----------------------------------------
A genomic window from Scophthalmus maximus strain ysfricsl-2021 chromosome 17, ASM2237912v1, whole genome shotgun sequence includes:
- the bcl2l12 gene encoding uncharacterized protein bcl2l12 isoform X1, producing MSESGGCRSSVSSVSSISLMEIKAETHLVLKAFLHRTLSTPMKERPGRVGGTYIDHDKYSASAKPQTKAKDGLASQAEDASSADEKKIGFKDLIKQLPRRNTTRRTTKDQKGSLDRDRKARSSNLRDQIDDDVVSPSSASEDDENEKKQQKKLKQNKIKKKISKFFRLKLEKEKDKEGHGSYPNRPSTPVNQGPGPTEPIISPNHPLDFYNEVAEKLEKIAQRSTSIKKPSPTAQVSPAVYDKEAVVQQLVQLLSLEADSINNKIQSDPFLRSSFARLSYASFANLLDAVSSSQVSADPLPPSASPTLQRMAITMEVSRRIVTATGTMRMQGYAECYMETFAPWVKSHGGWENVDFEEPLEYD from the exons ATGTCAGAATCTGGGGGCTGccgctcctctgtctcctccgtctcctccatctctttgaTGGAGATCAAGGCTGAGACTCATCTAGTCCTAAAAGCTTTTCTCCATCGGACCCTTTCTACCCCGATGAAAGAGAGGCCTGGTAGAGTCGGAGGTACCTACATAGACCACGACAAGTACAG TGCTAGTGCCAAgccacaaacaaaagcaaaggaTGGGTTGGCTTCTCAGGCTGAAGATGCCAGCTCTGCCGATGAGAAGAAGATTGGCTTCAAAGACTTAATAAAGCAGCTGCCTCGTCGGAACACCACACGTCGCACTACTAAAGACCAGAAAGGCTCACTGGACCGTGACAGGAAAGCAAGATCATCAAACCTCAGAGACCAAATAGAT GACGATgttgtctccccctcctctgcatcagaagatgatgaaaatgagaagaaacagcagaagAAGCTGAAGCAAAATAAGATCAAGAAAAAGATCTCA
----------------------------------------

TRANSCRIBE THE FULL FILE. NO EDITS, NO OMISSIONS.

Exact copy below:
A genomic window from Scophthalmus maximus strain ysfricsl-2021 chromosome 17, ASM2237912v1, whole genome shotgun sequence includes:
- the bcl2l12 gene encoding uncharacterized protein bcl2l12 isoform X1, producing MSESGGCRSSVSSVSSISLMEIKAETHLVLKAFLHRTLSTPMKERPGRVGGTYIDHDKYSASAKPQTKAKDGLASQAEDASSADEKKIGFKDLIKQLPRRNTTRRTTKDQKGSLDRDRKARSSNLRDQIDDDVVSPSSASEDDENEKKQQKKLKQNKIKKKISKFFRLKLEKEKDKEGHGSYPNRPSTPVNQGPGPTEPIISPNHPLDFYNEVAEKLEKIAQRSTSIKKPSPTAQVSPAVYDKEAVVQQLVQLLSLEADSINNKIQSDPFLRSSFARLSYASFANLLDAVSSSQVSADPLPPSASPTLQRMAITMEVSRRIVTATGTMRMQGYAECYMETFAPWVKSHGGWENVDFEEPLEYD from the exons ATGTCAGAATCTGGGGGCTGccgctcctctgtctcctccgtctcctccatctctttgaTGGAGATCAAGGCTGAGACTCATCTAGTCCTAAAAGCTTTTCTCCATCGGACCCTTTCTACCCCGATGAAAGAGAGGCCTGGTAGAGTCGGAGGTACCTACATAGACCACGACAAGTACAG TGCTAGTGCCAAgccacaaacaaaagcaaaggaTGGGTTGGCTTCTCAGGCTGAAGATGCCAGCTCTGCCGATGAGAAGAAGATTGGCTTCAAAGACTTAATAAAGCAGCTGCCTCGTCGGAACACCACACGTCGCACTACTAAAGACCAGAAAGGCTCACTGGACCGTGACAGGAAAGCAAGATCATCAAACCTCAGAGACCAAATAGAT GACGATgttgtctccccctcctctgcatcagaagatgatgaaaatgagaagaaacagcagaagAAGCTGAAGCAAAATAAGATCAAGAAAAAGATCTCA